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Critical Thinking

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Critical Thinking


This paper will define the meaning of critical thinking. I will provide an example of a personal experience when critical thinking had to be used. This paper will also exam the benefits and importance of using critical thinking during the decision-making process. The references used for this paper are from assigned eRsource readings and weekly reading assignments.

What is Critical Thinking?

Critical thinking is an essential tool to good decision-making. Everyone has biases or prejudices which can hinder good decision making. Critical thinking varies depending on the underlying motivation. When decisions are based on selfish intentions; they are often marked by manipulation of ideas to service one’s own interest. To be an effective critical thinker one has to have the ability to look at the facts and make a decision based solely on the facts. Critical thinking is a tool to be used in every aspect of ones life. Critical thinking can help us to become better thinkers, better people, and can help us to make better decisions.

Defining Critical Thinking

Before one can truly define critical thinking one has to look at thinking in general. According to thinking is, “to have a conscious mind, to some extent of reasoning, remembering experiences, making rational decision, etc.” In order for thinking to be useful to others it has to be communicated in some form. Thinking can take on many forms, to include; communicating our thoughts through language, images, art, scientific formulas or mathematics (Kirby and Goodpaster, 2007). Unexpressed thinking is important as well because it allows one the opportunity to think before speaking or acting (Kirby and Goodpaster, 2007). Critical thinking starts with that thinking process, whether it is something you thought of yourself or a situation brought to your attention by someone else, the initial thought starts the critical thinking process. Thinking and critical thinking complements each other. Thinking is viewed as a natural thing to do, but to a large extent one’s thinking is biased, distorted, partially uninformed or prejudiced. Some of the personal barriers to critical thinking includes; enculturation, self concept, ego defense, rationalization, self serving biases, and emotional influences (Kirby and Goodpaster, 2007). Critical thinking is defined as, “the process of gathering information, analyzing it in different ways, and evaluating it for the purposes of gaining understanding, solving a problem, or making a decision” (Carter, Bishop, and Kravits, 2007). Critical thinking involves more than just thinking. It is a process that has to be practiced in order to be perfected. One has to be able to set aside any personal barriers in order to make the best decision.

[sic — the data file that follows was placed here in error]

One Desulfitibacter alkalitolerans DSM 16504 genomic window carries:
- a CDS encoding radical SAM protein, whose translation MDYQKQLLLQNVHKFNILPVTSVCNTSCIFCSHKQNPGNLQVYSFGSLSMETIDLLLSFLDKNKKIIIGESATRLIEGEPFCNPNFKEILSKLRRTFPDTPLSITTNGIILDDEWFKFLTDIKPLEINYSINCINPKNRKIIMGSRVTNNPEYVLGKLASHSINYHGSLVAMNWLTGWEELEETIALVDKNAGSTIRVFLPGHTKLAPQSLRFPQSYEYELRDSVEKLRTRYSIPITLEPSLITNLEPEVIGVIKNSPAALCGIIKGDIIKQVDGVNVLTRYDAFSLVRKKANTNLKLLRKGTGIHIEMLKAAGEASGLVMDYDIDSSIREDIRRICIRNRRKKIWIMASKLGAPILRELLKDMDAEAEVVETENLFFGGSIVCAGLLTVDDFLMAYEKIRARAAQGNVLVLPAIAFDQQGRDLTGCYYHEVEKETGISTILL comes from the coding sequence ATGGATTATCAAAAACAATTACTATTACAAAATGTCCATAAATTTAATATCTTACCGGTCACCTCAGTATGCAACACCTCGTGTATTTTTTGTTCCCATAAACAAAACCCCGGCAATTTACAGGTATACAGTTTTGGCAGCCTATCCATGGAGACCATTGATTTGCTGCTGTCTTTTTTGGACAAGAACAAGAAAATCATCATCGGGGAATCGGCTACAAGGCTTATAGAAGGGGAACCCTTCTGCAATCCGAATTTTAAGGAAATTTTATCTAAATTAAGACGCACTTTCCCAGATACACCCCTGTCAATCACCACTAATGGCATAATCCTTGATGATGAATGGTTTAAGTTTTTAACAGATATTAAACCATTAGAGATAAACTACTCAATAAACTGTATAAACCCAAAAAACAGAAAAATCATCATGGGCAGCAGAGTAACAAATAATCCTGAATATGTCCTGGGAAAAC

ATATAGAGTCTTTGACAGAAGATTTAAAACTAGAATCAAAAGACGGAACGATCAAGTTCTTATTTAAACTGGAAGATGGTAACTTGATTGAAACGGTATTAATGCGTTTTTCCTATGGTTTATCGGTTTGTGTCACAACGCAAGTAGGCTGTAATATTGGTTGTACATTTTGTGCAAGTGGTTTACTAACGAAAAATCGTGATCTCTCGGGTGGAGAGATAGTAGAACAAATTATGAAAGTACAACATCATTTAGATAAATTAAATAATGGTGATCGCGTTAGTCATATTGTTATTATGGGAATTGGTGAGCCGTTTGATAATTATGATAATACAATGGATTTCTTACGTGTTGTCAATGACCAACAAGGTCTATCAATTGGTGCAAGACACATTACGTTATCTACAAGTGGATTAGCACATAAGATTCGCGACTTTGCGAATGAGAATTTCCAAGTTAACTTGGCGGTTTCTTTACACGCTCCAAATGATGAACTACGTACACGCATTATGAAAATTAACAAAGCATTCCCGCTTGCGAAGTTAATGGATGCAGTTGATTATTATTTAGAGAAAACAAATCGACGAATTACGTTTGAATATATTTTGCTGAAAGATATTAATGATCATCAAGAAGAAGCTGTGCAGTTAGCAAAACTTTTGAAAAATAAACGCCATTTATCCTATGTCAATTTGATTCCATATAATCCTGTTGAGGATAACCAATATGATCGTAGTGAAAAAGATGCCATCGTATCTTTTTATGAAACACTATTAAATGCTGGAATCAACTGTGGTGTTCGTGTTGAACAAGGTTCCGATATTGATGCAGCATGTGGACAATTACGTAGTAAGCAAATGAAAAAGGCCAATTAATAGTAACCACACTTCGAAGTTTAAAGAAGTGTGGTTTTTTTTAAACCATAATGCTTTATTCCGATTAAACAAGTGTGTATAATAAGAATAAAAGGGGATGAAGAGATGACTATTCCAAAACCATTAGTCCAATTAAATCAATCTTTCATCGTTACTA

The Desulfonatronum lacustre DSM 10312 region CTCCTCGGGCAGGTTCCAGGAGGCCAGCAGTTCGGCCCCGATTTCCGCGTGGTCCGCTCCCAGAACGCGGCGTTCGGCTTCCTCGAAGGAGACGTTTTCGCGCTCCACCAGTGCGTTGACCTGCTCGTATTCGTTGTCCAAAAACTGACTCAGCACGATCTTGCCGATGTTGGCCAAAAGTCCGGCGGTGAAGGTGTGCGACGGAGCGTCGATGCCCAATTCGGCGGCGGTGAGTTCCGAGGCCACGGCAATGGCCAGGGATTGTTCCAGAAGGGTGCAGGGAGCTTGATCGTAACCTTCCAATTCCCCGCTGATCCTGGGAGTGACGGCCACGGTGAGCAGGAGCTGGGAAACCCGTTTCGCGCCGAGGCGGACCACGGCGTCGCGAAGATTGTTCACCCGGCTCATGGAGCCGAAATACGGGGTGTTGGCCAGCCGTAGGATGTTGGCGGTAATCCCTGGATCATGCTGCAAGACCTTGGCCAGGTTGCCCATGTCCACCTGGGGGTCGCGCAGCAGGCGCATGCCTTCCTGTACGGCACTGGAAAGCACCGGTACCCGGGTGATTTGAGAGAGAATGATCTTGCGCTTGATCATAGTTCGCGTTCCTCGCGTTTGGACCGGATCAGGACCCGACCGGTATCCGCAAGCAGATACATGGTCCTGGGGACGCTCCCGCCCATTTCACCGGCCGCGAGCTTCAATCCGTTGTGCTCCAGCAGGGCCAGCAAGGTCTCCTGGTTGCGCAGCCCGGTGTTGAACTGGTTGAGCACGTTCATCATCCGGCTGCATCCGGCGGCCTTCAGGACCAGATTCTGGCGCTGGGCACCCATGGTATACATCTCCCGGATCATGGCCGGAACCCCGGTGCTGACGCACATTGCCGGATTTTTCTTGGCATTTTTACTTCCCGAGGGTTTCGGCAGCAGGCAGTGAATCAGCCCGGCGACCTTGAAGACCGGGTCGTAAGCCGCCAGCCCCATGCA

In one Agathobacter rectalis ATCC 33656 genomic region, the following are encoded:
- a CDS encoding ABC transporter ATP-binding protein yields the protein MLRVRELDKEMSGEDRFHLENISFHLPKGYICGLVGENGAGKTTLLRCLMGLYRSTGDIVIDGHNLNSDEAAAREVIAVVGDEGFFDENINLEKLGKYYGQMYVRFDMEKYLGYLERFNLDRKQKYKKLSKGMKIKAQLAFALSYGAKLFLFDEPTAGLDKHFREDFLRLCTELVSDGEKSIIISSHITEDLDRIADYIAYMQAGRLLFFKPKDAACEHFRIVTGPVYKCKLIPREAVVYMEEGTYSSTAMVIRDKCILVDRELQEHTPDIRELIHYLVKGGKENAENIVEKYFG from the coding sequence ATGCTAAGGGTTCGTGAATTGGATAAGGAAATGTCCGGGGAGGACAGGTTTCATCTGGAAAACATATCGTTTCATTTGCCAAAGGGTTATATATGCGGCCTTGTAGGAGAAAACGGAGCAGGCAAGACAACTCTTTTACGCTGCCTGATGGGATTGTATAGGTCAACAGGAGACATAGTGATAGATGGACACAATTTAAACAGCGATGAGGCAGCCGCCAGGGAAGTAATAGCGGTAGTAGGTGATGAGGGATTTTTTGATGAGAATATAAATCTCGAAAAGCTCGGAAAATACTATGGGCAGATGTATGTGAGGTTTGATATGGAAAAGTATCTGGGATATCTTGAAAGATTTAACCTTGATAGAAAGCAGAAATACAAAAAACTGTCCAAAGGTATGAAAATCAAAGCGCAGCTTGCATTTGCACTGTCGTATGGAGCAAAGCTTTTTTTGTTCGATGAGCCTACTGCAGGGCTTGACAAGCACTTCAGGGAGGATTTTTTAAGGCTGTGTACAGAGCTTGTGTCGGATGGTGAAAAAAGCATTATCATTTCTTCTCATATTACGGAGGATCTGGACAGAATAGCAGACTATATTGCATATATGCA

Critical Thinking Personal Experiences

Critical thinking in the nursing field is essential. Critical thinking for a nurse helps ensure safe nursing practices and quality patient care. As a nurse I have to be able to listen to what the patient is saying and ask the right questions to be able to provide the best care for that particular patient. Some patients are very open and they will tell you everything you need to know and others are not so open and I have to dig for answers and be careful not to offend them. Before moving I had the pleasure to work as a hospice nurse. As a hospice nurse you have to have good critical thinking skills because in many cases the nurse may be the only medical person who comes in contact with the patient before he or she dies. I was responsible for going out and visiting patients and assessing their health status and reporting any changes back to the doctor. I had this one very special patient to me; she and I were the same age. She had hepatitis and was dieing. One day when I went in to see her she was very upset because the mail carrier had delivered mail for her husband and in it was a letter from an attorney’s office. She decided to open it and inside the envelop was papers her husband had filed with the court declaring her mental unstable and awarding sole custody of their only child to him. She was very upset and made several comments about ending it all. This situation required some critical thinking on my part because I knew I still had other patients to see that day, however, I also knew I could not leave her alone. I called my supervisor and explained the situation to her and she was able to get some of the other nurses to see my afternoon patients for me. I wanted to be there for her to offer support and to allow her to vent her anger. Most of that morning was spent with me just listening to her and I think

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